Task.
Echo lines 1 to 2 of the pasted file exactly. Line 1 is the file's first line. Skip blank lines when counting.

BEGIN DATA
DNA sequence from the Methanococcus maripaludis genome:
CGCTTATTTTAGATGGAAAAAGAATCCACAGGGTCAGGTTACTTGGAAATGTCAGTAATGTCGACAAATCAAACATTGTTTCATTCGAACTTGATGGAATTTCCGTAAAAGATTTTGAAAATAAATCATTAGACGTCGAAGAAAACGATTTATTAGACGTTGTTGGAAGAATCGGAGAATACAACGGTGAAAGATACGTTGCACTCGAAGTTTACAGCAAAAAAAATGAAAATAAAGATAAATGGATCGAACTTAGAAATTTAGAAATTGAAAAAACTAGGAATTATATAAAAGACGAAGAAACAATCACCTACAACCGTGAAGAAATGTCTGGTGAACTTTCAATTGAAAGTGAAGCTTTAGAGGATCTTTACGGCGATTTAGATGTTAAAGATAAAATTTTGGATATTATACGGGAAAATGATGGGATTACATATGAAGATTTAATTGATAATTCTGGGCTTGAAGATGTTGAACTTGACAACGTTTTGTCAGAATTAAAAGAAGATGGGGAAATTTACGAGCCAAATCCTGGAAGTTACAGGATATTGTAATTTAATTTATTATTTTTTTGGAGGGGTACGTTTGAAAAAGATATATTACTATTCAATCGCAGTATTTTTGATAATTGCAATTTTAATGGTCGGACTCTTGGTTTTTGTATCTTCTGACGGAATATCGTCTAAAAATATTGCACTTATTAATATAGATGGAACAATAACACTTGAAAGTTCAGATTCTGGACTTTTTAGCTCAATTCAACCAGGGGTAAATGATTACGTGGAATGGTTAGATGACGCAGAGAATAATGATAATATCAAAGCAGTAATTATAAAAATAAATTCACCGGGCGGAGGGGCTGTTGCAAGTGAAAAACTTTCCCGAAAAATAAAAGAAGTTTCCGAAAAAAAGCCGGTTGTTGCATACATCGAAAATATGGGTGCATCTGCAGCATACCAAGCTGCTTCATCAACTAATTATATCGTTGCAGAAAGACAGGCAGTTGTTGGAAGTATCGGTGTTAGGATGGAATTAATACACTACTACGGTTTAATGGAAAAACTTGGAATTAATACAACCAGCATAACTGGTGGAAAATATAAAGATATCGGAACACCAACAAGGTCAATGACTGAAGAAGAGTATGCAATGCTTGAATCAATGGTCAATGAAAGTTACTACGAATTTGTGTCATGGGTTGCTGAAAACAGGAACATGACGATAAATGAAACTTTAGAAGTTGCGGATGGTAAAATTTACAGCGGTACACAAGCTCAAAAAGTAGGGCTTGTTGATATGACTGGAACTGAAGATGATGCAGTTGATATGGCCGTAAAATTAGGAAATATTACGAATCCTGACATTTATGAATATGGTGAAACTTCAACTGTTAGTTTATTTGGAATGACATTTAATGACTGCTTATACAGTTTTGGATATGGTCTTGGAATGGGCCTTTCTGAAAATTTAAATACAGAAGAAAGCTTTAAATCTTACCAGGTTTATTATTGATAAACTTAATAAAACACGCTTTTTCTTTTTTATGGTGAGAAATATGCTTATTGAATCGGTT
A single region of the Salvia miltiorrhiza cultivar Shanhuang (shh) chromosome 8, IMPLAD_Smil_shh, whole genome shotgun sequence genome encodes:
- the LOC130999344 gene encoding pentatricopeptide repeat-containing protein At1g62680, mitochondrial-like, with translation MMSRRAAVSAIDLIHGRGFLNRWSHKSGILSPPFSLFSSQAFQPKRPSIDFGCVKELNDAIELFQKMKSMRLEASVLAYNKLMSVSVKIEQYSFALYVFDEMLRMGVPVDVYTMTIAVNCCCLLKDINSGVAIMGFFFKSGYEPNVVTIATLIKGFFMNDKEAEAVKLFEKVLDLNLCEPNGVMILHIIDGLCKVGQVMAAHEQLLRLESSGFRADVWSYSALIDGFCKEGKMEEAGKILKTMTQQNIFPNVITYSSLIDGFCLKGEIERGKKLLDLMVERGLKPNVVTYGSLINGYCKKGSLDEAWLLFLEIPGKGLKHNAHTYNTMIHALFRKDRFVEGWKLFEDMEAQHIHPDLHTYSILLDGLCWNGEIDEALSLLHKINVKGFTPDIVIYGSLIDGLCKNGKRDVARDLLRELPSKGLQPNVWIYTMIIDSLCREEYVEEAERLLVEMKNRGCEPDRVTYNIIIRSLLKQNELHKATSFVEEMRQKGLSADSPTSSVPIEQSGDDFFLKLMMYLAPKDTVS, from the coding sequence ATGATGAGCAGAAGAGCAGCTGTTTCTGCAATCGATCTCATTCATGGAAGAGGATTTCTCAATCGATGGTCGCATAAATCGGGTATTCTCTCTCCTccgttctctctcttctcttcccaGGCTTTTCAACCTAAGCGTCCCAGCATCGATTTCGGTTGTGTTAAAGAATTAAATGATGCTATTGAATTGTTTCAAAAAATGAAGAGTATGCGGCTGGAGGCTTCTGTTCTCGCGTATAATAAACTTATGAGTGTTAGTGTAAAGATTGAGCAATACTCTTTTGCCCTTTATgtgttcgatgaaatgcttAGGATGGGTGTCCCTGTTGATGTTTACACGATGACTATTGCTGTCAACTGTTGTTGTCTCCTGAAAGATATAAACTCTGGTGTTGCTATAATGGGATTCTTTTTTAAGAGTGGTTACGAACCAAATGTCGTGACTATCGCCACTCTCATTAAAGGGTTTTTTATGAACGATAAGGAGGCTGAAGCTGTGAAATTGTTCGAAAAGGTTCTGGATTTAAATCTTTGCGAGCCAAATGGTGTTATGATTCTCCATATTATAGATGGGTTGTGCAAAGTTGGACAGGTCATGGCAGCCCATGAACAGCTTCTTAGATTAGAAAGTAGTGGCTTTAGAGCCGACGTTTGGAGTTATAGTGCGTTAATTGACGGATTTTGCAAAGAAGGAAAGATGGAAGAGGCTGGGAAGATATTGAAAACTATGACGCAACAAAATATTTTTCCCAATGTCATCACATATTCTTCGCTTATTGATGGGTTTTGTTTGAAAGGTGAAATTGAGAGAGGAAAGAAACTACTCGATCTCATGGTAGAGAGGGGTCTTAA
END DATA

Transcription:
DNA sequence from the Methanococcus maripaludis genome:
CGCTTATTTTAGATGGAAAAAGAATCCACAGGGTCAGGTTACTTGGAAATGTCAGTAATGTCGACAAATCAAACATTGTTTCATTCGAACTTGATGGAATTTCCGTAAAAGATTTTGAAAATAAATCATTAGACGTCGAAGAAAACGATTTATTAGACGTTGTTGGAAGAATCGGAGAATACAACGGTGAAAGATACGTTGCACTCGAAGTTTACAGCAAAAAAAATGAAAATAAAGATAAATGGATCGAACTTAGAAATTTAGAAATTGAAAAAACTAGGAATTATATAAAAGACGAAGAAACAATCACCTACAACCGTGAAGAAATGTCTGGTGAACTTTCAATTGAAAGTGAAGCTTTAGAGGATCTTTACGGCGATTTAGATGTTAAAGATAAAATTTTGGATATTATACGGGAAAATGATGGGATTACATATGAAGATTTAATTGATAATTCTGGGCTTGAAGATGTTGAACTTGACAACGTTTTGTCAGAATTAAAAGAAGATGGGGAAATTTACGAGCCAAATCCTGGAAGTTACAGGATATTGTAATTTAATTTATTATTTTTTTGGAGGGGTACGTTTGAAAAAGATATATTACTATTCAATCGCAGTATTTTTGATAATTGCAATTTTAATGGTCGGACTCTTGGTTTTTGTATCTTCTGACGGAATATCGTCTAAAAATATTGCACTTATTAATATAGATGGAACAATAACACTTGAAAGTTCAGATTCTGGACTTTTTAGCTCAATTCAACCAGGGGTAAATGATTACGTGGAATGGTTAGATGACGCAGAGAATAATGATAATATCAAAGCAGTAATTATAAAAATAAATTCACCGGGCGGAGGGGCTGTTGCAAGTGAAAAACTTTCCCGAAAAATAAAAGAAGTTTCCGAAAAAAAGCCGGTTGTTGCATACATCGAAAATATGGGTGCATCTGCAGCATACCAAGCTGCTTCATCAACTAATTATATCGTTGCAGAAAGACAGGCAGTTGTTGGAAGTATCGGTGTTAGGATGGAATTAATACACTACTACGGTTTAATGGAAAAACTTGGAATTAATACAACCAGCATAACTGGTGGAAAATATAAAGATATCGGAACACCAACAAGGTCAATGACTGAAGAAGAGTATGCAATGCTTGAATCAATGGTCAATGAAAGTTACTACGAATTTGTGTCATGGGTTGCTGAAAACAGGAACATGACGATAAATGAAACTTTAGAAGTTGCGGATGGTAAAATTTACAGCGGTACACAAGCTCAAAAAGTAGGGCTTGTTGATATGACTGGAACTGAAGATGATGCAGTTGATATGGCCGTAAAATTAGGAAATATTACGAATCCTGACATTTATGAATATGGTGAAACTTCAACTGTTAGTTTATTTGGAATGACATTTAATGACTGCTTATACAGTTTTGGATATGGTCTTGGAATGGGCCTTTCTGAAAATTTAAATACAGAAGAAAGCTTTAAATCTTACCAGGTTTATTATTGATAAACTTAATAAAACACGCTTTTTCTTTTTTATGGTGAGAAATATGCTTATTGAATCGGTT